Winter Feeding Advisory Committees assist the Department with assessing winter conditions and make recommendations about winter feeding based on local conditions. Winter Feeding Advisory Committees exist in regions where emergency feeding most typically have occurred in the past—Southwest, Magic Valley, Southeast, Upper Snake, and Salmon Regions all have committees. Each regional committee is made up of five local citizens who monitor winter conditions and make recommendations to the Fish and Game staff about feeding big game.
On their own time, these individuals track local conditions and wildlife distribution and landscape conditions, and they serve as sounding boards for citizens in their communities. They communicate with Fish and Game staff on a regular basis.
Winter Feeding Advisory Committees were established in the 1990s. Members of the committees are citizen volunteers who are approved to serve on the committee by the Idaho Fish and Game Commission. While they make recommendations, the final decision to feed big game in the winter is up to each Fish and Game Regional Supervisor.
What factors determine a winter feeding emergency?
Fish and Game personnel and the Winter Feeding Advisory Committees in each region of the state have developed a set of criteria that when met, can trigger a winter feeding emergency.
Factors considered include snow dept, subzero daytime temperatures, crusted snow, animal condition, number of animals, winter range condition, and the expected number of days of winter conditions remaining. It often takes a combination of factors for an emergency situation to exist.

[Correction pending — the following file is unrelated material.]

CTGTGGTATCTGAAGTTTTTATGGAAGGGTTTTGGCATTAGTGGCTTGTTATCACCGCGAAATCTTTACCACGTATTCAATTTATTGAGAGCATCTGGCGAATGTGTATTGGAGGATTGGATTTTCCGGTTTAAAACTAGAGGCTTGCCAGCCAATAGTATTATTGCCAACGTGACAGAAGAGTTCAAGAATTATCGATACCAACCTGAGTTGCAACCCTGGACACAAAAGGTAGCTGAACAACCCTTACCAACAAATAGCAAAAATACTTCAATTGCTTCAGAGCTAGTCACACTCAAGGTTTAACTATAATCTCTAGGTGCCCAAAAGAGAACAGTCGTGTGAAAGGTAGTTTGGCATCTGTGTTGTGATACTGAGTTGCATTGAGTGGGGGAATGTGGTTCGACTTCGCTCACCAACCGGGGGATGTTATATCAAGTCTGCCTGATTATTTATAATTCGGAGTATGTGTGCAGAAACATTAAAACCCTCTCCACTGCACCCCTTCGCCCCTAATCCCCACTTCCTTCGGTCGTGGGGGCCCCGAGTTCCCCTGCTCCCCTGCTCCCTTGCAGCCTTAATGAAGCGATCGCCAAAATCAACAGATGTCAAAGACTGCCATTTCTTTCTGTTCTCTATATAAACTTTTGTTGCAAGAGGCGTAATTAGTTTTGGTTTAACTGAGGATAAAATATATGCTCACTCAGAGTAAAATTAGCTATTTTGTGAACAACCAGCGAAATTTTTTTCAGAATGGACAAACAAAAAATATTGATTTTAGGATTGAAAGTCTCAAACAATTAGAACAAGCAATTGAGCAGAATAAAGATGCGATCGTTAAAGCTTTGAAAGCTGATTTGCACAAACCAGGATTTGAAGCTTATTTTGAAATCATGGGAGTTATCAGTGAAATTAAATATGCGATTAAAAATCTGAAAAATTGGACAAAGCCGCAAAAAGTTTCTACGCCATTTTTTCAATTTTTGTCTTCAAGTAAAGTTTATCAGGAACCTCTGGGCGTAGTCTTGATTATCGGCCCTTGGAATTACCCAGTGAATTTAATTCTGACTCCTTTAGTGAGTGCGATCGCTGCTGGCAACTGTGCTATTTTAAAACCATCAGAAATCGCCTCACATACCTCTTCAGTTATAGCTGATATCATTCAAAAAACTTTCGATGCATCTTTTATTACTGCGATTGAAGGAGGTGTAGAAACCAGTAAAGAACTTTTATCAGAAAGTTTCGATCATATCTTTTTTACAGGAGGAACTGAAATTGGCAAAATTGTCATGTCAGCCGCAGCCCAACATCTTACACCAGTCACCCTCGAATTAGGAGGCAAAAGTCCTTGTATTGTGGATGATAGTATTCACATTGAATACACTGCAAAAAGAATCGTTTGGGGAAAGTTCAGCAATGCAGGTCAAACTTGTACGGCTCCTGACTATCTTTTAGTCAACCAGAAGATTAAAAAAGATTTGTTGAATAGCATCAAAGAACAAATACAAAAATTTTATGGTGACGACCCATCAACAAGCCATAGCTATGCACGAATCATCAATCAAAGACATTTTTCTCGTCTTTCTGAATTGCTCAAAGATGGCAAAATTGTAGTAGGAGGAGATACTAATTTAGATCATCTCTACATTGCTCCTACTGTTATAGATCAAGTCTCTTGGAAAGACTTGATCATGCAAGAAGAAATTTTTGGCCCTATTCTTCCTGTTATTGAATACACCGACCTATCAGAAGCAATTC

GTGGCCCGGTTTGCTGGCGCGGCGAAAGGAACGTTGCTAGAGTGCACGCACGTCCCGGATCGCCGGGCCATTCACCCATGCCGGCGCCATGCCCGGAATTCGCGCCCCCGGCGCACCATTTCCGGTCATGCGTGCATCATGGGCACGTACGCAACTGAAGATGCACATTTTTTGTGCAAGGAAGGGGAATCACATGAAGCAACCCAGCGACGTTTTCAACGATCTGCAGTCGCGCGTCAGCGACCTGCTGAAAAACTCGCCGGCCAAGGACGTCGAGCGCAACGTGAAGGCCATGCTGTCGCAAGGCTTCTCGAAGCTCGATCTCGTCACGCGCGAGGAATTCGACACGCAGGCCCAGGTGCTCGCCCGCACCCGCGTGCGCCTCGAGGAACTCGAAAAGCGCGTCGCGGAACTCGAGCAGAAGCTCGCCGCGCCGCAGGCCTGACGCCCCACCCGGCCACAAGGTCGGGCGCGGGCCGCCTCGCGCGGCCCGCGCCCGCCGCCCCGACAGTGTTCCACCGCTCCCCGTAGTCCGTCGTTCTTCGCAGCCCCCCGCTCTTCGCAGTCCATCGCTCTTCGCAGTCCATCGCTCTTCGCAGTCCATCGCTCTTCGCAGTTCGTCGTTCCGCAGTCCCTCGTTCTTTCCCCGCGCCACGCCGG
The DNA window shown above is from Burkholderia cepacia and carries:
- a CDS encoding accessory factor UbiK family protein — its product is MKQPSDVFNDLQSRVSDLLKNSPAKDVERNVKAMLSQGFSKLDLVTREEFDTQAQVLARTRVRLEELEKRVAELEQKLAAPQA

It may also be necessary to ‘bait’ animals way from highways or railroads for the safety of people and the animals. Feeding is also used to draw animals away from stored crops or livestock on private property when other deterrents such as fencing, hazing, and emergency depredation hunts do not work.
The bottom line in making the decision to feed is determining if a period of critical stress has been reached such that significant losses of adult reproductive females will occur, a significant risk to human safety exists, or if extensive property damage is likely to occur and other methods have proven ineffective.
The Idaho Administrative Procedures Act covers legal criteria that are considered to declare a winter feeding emergency and forms the basis of the commission policy. It is available on the State of Idaho Administrative Rules website at this direct link.